Abstract

In this paper we focus on opposition among European citizens to the granting of civil rights to legal migrants, a phenomenon considered to be a crucial aspect of ethnic exclusionism. We set out to establish to what extent differences in support of ethnic exclusionism can be explained in terms of effects of particular (a) individual and (b) contextual characteristics, and in terms of (c) interactions between contextual and individual characteristics. We have systematically derived hypotheses from Ethnic Competition Theory. We used cross‐national comparable data from 15 European countries and performed multi‐level analyses (total N = 12,728). We found that people living in individual competitive conditions perceive ethnic out‐groups as a threat, and that this in turn reinforces ethnic exclusionism. Contextual competitive conditions, particularly the presence of non‐EU citizens, also affect ethnic exclusionism.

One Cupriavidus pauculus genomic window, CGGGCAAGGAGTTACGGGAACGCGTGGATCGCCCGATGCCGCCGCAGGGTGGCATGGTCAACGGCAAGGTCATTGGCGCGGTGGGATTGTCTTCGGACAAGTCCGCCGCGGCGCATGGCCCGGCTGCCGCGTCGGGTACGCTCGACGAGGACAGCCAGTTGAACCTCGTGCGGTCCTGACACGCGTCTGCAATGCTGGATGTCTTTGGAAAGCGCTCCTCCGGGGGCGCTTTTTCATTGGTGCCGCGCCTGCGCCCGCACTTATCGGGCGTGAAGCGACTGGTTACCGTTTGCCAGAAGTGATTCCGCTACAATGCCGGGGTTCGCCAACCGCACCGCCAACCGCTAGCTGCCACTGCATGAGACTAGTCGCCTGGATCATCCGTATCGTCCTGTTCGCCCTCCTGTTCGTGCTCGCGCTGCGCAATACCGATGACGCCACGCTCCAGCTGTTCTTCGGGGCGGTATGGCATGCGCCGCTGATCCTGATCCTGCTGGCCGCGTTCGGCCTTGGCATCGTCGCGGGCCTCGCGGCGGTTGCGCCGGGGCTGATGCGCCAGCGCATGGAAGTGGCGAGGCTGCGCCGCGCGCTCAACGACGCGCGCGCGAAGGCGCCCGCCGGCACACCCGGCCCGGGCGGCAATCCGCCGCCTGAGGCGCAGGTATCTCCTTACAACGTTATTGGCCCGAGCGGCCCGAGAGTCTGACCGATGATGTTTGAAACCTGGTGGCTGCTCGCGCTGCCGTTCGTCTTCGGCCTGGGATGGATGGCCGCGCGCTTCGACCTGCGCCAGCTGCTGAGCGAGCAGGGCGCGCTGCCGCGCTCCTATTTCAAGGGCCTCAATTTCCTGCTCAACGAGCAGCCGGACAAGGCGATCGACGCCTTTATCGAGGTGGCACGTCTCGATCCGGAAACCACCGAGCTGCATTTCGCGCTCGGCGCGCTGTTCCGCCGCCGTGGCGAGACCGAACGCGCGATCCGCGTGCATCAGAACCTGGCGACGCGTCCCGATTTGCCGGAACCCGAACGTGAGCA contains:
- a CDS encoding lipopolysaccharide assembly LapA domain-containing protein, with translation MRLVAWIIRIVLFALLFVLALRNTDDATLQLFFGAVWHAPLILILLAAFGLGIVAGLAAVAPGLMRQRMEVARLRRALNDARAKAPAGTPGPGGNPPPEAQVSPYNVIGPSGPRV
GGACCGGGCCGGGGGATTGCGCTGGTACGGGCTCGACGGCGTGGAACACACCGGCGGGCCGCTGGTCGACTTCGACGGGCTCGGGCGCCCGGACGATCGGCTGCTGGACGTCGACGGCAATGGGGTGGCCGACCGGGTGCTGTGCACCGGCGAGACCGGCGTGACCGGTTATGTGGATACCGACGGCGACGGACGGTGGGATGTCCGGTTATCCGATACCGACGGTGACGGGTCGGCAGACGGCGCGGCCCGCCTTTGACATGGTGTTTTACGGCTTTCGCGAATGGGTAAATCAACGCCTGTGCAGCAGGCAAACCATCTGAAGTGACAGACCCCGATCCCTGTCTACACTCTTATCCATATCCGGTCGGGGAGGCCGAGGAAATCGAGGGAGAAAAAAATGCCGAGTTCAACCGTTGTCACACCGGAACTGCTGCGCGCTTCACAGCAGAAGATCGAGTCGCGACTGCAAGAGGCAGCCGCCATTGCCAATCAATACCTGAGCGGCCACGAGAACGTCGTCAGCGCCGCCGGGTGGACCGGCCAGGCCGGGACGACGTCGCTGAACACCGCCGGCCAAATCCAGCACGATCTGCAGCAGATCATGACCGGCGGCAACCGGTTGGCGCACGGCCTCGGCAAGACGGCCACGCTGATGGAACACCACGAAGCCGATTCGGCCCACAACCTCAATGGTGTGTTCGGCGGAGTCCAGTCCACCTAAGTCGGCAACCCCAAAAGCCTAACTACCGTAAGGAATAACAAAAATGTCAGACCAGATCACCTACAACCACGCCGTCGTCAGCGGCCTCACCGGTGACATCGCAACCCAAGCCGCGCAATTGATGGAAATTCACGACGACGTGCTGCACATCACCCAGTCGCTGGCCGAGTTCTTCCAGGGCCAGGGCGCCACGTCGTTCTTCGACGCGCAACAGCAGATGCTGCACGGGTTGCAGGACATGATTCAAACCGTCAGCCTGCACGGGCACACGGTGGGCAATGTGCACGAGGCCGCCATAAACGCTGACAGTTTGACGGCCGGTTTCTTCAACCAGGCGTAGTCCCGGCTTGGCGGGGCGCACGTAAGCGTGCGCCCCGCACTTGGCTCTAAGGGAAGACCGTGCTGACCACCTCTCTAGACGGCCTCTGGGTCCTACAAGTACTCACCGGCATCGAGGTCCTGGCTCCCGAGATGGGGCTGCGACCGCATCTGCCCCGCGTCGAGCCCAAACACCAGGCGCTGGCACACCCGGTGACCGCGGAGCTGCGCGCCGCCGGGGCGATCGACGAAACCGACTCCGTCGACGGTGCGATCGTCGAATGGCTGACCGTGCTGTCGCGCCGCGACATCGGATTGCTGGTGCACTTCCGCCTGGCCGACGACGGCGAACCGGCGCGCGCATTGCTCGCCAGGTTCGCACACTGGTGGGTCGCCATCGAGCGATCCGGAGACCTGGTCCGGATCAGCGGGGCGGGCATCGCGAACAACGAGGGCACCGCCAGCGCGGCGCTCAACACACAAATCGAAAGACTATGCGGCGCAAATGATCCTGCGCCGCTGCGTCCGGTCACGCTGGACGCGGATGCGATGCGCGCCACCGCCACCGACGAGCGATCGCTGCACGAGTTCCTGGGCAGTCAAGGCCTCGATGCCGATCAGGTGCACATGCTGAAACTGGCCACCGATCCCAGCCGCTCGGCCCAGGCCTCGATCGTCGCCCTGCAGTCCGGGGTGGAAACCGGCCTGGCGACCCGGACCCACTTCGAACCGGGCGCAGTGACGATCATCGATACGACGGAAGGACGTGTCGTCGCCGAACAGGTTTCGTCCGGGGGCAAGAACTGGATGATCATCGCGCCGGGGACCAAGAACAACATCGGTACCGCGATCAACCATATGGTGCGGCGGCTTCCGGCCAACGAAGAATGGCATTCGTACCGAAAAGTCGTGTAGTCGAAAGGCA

You do not currently have access to this article.